I wonder what Stephen Fry would write on Twitter shortly after he’d been hit very hard on the top of the head with a large spanner? Most likely nothing: the dead don’t Twitter — they probably use Facebook instead. But what if the blow didn’t quite kill? Give him a couple of hours and he’d be back. ‘Head hurts. Strange viscous fluid leaking onto the carpet out of my ears. Can’t see anything. Hey ho, Stephen! The dinner gong has sounded! Must soldier on.’

Or something like that; certainly a sentence where he refers to himself in the third person and some whimsical exclamation or exhortation last used when Hilaire Belloc was in his prime. Stephen, remember, is Britain’s most brilliant man; as a symbol of excellence, he is what we have right now and probably what we deserve. Locked up in those 23 words of his — the ones he really wrote, not the sentence I dreamed up for him for when his skull has been split into two almost perfectly equal halves by a blunt metal instrument — are an awful lot of things which explain why being alive in Britain today is perhaps less pleasant than we all might wish. Let’s run through Stephen’s signifiers quickly.

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There is the fact he wrote it at all, the fabulous, consummate narcissism of the celebrity who believes that his every action is, quite literally, remarkable. He went for a walk! He had lunch! But then, as a corollary, there are the legions of nonentities who receive this man’s banal messages and apparently value them. And, through this newish medium, respond on a democratic and equal footing as if their lives too were remarkable to the entire world. We can all be celebrities now, of a kind. It is a human right — no matter how vapid or bewildered we might be. Then there is the iconic, 21st-century faux apology — familiar to you from countless political interviews. In a pretentious manner, via overstatement (‘I have been most remiss’ etc) Stephen tells you that a) he has too full and frenetic a life to do his tweeting whereas b) you don’t. Apologies. I do not think that he is terribly remorseful. Then there is another small slice of self-importance in that indefinite article towards the end: you, the rest of you, may be lucky enough to be having dinner tonight, but Stephen is having ‘a’ dinner, which is an altogether more elevated thing; a meal as an event which, almost certainly, someone has arranged and perhaps begged Stephen to attend. All this then, in 23 words — and we haven’t even dealt with the ‘thissing and thatting’ business which was, now I come to think of it, the reason I hurriedly logged on eBay to see if they had any large spanners for sale. Better people than I might be able to show you fear in a handful of dust. But I can show you dust in a handful of Stephen Fry.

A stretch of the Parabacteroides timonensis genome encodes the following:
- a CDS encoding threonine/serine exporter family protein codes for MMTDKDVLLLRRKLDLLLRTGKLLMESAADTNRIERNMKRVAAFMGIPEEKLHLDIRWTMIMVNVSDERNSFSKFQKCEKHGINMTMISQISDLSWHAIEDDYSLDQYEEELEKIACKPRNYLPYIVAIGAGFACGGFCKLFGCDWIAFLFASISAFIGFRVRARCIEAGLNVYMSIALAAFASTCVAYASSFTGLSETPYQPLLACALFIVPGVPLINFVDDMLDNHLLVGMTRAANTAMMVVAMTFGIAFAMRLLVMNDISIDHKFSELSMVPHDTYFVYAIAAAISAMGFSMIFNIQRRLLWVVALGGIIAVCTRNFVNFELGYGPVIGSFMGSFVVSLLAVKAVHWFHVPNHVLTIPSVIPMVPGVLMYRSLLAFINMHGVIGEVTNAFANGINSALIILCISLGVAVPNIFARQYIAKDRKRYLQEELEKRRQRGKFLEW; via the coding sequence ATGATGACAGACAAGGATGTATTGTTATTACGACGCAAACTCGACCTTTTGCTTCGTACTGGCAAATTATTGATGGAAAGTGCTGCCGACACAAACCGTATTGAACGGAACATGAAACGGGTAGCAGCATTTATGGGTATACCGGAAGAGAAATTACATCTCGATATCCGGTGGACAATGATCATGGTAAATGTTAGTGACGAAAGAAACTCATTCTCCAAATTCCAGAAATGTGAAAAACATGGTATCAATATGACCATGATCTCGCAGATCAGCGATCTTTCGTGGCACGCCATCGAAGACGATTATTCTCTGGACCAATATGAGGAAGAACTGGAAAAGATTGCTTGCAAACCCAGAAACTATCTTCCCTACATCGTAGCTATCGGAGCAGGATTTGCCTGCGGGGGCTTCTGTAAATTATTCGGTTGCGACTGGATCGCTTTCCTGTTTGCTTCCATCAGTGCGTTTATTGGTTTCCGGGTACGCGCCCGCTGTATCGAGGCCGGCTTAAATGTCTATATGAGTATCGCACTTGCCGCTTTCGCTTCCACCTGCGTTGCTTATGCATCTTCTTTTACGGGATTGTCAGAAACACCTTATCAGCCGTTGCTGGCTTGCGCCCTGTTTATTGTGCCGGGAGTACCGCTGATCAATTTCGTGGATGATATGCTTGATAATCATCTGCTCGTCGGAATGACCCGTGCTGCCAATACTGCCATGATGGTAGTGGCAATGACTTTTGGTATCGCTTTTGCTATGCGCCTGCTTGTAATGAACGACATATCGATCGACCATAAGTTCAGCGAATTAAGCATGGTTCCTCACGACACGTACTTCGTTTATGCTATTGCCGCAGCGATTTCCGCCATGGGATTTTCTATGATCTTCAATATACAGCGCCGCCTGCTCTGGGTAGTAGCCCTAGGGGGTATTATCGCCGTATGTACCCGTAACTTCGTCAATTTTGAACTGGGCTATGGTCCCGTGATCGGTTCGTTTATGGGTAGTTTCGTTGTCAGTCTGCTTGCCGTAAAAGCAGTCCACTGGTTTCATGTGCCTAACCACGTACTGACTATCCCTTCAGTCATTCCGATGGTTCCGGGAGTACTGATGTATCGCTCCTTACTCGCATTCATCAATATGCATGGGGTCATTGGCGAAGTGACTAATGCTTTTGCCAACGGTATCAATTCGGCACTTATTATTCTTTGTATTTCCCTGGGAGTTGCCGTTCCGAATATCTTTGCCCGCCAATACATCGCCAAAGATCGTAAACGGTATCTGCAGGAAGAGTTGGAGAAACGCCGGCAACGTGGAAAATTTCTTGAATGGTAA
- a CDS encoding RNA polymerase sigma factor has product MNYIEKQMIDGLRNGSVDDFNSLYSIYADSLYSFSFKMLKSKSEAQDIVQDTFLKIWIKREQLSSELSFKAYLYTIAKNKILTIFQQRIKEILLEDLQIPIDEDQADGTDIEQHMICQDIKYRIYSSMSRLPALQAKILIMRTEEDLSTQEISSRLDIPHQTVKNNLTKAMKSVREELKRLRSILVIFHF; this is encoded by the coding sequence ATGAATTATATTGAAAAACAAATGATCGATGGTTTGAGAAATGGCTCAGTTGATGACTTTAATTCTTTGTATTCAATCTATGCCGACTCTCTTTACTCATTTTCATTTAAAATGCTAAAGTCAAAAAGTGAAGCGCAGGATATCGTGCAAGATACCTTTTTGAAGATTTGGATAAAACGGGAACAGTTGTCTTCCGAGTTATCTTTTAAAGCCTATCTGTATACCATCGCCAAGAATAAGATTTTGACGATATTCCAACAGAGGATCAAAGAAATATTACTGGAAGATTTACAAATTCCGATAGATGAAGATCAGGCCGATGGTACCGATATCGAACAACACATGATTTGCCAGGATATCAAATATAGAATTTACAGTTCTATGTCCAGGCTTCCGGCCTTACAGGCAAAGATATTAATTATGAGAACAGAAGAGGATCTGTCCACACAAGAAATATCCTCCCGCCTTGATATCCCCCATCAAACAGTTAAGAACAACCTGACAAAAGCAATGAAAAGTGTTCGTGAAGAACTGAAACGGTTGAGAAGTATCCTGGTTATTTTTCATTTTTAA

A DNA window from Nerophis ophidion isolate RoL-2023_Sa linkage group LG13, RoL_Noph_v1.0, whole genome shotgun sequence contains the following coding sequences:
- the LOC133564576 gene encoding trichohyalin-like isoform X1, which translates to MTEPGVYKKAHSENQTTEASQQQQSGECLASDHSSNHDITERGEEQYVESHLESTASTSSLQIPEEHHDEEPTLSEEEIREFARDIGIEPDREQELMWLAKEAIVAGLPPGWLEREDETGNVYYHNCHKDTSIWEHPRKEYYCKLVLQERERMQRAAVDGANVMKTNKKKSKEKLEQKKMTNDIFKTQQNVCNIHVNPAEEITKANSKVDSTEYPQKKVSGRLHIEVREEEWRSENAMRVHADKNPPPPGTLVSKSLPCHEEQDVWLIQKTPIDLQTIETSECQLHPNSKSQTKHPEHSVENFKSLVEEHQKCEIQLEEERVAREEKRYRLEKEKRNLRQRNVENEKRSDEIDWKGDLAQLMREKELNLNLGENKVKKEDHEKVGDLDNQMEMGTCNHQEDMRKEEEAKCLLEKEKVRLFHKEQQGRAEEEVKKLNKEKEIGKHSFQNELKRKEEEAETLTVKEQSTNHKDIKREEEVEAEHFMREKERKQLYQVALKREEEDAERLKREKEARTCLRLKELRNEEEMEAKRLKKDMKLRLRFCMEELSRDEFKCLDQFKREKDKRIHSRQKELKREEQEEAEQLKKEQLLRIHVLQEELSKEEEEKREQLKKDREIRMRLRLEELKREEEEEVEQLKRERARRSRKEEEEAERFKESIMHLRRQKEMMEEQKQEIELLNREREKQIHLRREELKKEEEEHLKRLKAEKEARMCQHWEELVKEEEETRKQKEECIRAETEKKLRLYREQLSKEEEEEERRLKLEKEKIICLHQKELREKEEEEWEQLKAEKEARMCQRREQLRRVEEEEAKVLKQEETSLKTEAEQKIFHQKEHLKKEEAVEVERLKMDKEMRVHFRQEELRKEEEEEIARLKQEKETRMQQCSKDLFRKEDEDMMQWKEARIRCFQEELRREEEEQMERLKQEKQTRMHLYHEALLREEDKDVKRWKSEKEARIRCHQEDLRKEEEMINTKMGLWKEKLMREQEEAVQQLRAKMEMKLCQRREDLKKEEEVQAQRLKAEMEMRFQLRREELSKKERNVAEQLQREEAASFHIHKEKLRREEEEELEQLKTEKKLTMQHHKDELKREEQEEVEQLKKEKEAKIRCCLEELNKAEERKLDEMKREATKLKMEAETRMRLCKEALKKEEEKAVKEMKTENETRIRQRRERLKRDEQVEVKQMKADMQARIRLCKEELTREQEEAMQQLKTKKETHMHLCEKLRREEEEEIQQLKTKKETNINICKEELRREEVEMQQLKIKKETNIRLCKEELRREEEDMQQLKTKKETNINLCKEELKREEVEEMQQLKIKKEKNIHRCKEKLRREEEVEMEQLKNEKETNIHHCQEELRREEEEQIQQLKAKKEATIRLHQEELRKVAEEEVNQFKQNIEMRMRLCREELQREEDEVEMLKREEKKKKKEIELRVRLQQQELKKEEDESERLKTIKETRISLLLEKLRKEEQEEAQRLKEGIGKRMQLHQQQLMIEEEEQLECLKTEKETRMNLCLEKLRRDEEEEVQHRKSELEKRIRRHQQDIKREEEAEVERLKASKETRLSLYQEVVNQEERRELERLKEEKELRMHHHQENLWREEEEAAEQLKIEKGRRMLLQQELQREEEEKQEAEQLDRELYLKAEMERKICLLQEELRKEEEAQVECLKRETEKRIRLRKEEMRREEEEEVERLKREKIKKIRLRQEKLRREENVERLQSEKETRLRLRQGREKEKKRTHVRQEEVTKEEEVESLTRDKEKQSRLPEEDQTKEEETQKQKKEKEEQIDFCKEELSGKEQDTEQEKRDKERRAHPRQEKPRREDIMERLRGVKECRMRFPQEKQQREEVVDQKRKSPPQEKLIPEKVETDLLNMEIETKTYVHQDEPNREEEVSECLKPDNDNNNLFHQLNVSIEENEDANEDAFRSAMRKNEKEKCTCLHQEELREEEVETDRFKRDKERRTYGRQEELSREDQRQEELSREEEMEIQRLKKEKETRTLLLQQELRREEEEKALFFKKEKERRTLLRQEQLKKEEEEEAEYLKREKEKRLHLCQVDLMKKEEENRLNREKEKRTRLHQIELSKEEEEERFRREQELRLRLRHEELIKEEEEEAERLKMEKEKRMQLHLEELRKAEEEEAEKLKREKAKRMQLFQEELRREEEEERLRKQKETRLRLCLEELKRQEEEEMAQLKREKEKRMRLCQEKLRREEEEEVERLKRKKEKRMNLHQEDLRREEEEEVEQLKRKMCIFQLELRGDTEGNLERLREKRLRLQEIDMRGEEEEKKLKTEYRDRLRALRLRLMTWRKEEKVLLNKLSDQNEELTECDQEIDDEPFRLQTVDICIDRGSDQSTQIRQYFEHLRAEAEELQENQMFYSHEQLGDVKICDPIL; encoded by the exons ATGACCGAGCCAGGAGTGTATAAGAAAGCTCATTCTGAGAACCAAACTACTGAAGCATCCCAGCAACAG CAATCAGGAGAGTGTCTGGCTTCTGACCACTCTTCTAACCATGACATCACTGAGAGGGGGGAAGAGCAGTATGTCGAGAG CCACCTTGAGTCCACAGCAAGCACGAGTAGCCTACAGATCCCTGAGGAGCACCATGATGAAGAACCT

Apparently it has come as a grave shock to the bankers, computer genii and venture capitalists that young people — i.e. those in their teens — do not use Twitter. It had been assumed, by middle-aged people, that it was a medium precisely for the young — just as almost every new development in information technology is supposedly for the benefit of the generation behind mine. But that was always a hope rather than the reality. A report written by a 15-year-old lad, Matthew Robson, who is working as an intern at Morgan Stanley, let the cat out of the bag. God alone knows why a 15-year-old boy is working as an intern at Morgan Stanley, but there we are. No teenagers he knew used Twitter, Matthew argued. ‘Most have signed up to the service but then just leave it as they realise they are not going to update it. They realise that no one is viewing their profile so their tweets are pointless.’

Well, indeed. For Twitter to be patronised by young people, it would need to be far more purposeful than it is, more pragmatically useful. But instead, it was dreamed up by — and used almost exclusively by — the most self-obsessed, narcissistic, self-important generation that ever walked this earth, the generation which is forever poised just outside the confessional ready to divulge personal information of great weight to the whole world (‘I have just tied up my shoelaces. I did the right one first. And then the left’).

My guess is that most of the newish internet sites which pander to this epic sense of self are patronised by this benighted and terminally clingy generation. Facebook, for example, which actually began at Harvard University as a means for students to keep in touch with one another, is now overwhelmingly populated by the relentlessly jabbering middle-aged, importuning one another to be their friends. Bob has asked you to be his friend! Will you be his friend? Please! And could you tell us what you’ve been doing this week for your profile? Did you tie your shoelaces up this morning and if so, which lace did you tie first? Meanwhile, the school lists for Friends Reunited peak between 25 and 30 years ago; those born before 1955 and after 1985 do not seem to have much use for it. This is the generation which has bequeathed to the world reality television, the cult of the celebrity, first-person confessional journalism and the mass hysterical emoting at the funerals of people they have never met, let alone known. I suppose, if we were to grope for a reason, we might say that it was the first generation for a very long time which lived without the depredations of war and thus the prospect of imminent death; which threw off the notion of a higher authority than itself and was schooled in the art of self-expression rather than the acquisition of knowledge.

Hang on — just checked. Stephen’s added five more ‘tweets’ to his site since I began this piece. ‘Walk to the gym then — yes more meetings until the end of the day when there will come a cricket dinner at which I have to speak.’ No, no, mate — do go on.

This article first appeared in the print edition of The Spectator magazine, dated